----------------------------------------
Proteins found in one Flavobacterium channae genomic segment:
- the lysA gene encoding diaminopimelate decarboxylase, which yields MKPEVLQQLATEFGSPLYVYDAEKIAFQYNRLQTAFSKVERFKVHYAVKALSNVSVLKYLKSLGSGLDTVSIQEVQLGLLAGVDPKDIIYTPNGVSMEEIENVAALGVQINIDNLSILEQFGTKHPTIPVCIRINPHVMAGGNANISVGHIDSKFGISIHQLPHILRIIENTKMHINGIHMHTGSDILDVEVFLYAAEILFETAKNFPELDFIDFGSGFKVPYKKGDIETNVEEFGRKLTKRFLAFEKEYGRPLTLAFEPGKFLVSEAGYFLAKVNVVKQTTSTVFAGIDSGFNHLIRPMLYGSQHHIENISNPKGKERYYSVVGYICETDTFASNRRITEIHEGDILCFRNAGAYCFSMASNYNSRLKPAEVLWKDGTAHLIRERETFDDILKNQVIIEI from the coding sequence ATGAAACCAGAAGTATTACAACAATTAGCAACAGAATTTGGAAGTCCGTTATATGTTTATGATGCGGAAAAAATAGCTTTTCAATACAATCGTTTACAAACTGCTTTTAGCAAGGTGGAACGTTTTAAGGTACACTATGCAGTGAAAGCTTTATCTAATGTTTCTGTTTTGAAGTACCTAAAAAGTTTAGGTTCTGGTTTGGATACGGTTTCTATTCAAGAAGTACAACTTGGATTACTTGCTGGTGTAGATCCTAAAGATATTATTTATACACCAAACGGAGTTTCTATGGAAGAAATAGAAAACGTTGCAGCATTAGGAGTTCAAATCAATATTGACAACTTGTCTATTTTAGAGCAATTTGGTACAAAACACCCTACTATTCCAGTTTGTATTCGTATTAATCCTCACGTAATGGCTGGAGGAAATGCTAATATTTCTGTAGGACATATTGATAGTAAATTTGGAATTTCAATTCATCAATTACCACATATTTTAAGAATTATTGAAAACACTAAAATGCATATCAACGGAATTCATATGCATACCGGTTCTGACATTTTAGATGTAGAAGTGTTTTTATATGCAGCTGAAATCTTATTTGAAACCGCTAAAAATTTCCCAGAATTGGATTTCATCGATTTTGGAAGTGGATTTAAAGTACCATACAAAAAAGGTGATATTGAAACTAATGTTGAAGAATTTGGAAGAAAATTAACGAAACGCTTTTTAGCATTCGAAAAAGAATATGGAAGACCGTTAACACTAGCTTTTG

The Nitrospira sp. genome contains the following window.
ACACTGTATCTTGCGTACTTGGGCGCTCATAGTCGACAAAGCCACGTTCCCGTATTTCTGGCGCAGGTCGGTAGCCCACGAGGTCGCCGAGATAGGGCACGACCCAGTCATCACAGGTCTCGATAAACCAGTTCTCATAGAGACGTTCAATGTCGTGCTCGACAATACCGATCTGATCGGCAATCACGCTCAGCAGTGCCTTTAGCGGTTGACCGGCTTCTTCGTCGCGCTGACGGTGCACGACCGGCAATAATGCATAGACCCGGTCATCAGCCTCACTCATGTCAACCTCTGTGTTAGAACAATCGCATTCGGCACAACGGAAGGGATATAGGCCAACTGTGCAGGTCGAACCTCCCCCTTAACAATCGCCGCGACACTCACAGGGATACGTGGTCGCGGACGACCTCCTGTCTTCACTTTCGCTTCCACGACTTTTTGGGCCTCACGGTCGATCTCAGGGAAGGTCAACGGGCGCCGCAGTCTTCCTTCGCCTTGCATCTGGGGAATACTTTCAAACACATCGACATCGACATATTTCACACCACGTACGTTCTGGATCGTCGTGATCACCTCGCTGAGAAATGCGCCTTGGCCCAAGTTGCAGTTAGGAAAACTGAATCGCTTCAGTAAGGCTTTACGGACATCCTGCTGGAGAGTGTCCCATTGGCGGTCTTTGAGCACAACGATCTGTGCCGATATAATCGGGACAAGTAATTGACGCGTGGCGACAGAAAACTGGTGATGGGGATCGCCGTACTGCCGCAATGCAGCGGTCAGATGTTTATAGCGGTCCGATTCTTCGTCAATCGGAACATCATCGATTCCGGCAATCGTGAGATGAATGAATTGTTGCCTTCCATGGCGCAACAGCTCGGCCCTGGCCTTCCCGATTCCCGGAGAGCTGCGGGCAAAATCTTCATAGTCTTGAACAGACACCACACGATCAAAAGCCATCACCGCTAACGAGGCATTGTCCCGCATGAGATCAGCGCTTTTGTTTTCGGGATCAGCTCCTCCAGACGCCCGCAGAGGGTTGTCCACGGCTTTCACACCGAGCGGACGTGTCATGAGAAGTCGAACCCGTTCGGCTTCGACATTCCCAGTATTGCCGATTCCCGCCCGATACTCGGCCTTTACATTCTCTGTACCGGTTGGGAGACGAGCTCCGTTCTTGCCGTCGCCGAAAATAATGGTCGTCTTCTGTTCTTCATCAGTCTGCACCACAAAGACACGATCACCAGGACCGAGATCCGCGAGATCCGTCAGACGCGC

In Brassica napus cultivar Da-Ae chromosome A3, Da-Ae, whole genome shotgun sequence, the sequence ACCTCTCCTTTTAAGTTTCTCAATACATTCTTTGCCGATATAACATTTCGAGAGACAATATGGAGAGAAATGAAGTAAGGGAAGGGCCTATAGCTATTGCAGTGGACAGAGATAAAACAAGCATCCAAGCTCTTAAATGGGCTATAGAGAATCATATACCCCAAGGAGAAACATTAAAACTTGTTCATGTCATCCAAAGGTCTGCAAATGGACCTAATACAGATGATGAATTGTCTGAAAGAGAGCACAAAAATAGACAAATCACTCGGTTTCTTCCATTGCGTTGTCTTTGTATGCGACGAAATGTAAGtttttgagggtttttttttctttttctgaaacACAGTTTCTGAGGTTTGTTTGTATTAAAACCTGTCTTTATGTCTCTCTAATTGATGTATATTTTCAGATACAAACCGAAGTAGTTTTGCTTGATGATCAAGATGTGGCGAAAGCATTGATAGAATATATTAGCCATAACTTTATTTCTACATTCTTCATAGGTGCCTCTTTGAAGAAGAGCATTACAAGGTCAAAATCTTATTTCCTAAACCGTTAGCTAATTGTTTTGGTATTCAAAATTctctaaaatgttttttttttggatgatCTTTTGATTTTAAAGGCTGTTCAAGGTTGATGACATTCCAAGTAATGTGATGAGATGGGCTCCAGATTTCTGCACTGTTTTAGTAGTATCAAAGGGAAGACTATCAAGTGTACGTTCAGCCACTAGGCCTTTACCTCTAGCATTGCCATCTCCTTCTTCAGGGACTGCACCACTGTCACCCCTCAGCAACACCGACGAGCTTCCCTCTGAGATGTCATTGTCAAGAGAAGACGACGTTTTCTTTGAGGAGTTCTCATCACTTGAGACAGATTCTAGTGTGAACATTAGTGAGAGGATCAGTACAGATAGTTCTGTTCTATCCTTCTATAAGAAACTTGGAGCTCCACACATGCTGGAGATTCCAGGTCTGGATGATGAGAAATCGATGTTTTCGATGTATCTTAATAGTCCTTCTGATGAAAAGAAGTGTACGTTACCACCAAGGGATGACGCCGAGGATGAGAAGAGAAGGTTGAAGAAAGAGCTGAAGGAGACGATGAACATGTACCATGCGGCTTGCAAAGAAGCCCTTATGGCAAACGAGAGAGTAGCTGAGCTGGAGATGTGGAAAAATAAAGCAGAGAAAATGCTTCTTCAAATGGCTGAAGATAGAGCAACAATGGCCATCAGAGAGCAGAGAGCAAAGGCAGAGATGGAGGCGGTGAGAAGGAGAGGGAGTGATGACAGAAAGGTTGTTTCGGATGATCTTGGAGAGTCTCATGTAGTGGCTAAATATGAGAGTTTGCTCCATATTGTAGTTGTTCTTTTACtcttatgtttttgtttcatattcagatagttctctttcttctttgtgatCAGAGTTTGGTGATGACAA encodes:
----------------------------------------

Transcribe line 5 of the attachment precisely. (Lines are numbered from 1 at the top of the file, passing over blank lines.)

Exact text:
In Brassica napus cultivar Da-Ae chromosome A3, Da-Ae, whole genome shotgun sequence, the sequence ACCTCTCCTTTTAAGTTTCTCAATACATTCTTTGCCGATATAACATTTCGAGAGACAATATGGAGAGAAATGAAGTAAGGGAAGGGCCTATAGCTATTGCAGTGGACAGAGATAAAACAAGCATCCAAGCTCTTAAATGGGCTATAGAGAATCATATACCCCAAGGAGAAACATTAAAACTTGTTCATGTCATCCAAAGGTCTGCAAATGGACCTAATACAGATGATGAATTGTCTGAAAGAGAGCACAAAAATAGACAAATCACTCGGTTTCTTCCATTGCGTTGTCTTTGTATGCGACGAAATGTAAGtttttgagggtttttttttctttttctgaaacACAGTTTCTGAGGTTTGTTTGTATTAAAACCTGTCTTTATGTCTCTCTAATTGATGTATATTTTCAGATACAAACCGAAGTAGTTTTGCTTGATGATCAAGATGTGGCGAAAGCATTGATAGAATATATTAGCCATAACTTTATTTCTACATTCTTCATAGGTGCCTCTTTGAAGAAGAGCATTACAAGGTCAAAATCTTATTTCCTAAACCGTTAGCTAATTGTTTTGGTATTCAAAATTctctaaaatgttttttttttggatgatCTTTTGATTTTAAAGGCTGTTCAAGGTTGATGACATTCCAAGTAATGTGATGAGATGGGCTCCAGATTTCTGCACTGTTTTAGTAGTATCAAAGGGAAGACTATCAAGTGTACGTTCAGCCACTAGGCCTTTACCTCTAGCATTGCCATCTCCTTCTTCAGGGACTGCACCACTGTCACCCCTCAGCAACACCGACGAGCTTCCCTCTGAGATGTCATTGTCAAGAGAAGACGACGTTTTCTTTGAGGAGTTCTCATCACTTGAGACAGATTCTAGTGTGAACATTAGTGAGAGGATCAGTACAGATAGTTCTGTTCTATCCTTCTATAAGAAACTTGGAGCTCCACACATGCTGGAGATTCCAGGTCTGGATGATGAGAAATCGATGTTTTCGATGTATCTTAATAGTCCTTCTGATGAAAAGAAGTGTACGTTACCACCAAGGGATGACGCCGAGGATGAGAAGAGAAGGTTGAAGAAAGAGCTGAAGGAGACGATGAACATGTACCATGCGGCTTGCAAAGAAGCCCTTATGGCAAACGAGAGAGTAGCTGAGCTGGAGATGTGGAAAAATAAAGCAGAGAAAATGCTTCTTCAAATGGCTGAAGATAGAGCAACAATGGCCATCAGAGAGCAGAGAGCAAAGGCAGAGATGGAGGCGGTGAGAAGGAGAGGGAGTGATGACAGAAAGGTTGTTTCGGATGATCTTGGAGAGTCTCATGTAGTGGCTAAATATGAGAGTTTGCTCCATATTGTAGTTGTTCTTTTACtcttatgtttttgtttcatattcagatagttctctttcttctttgtgatCAGAGTTTGGTGATGACAA encodes: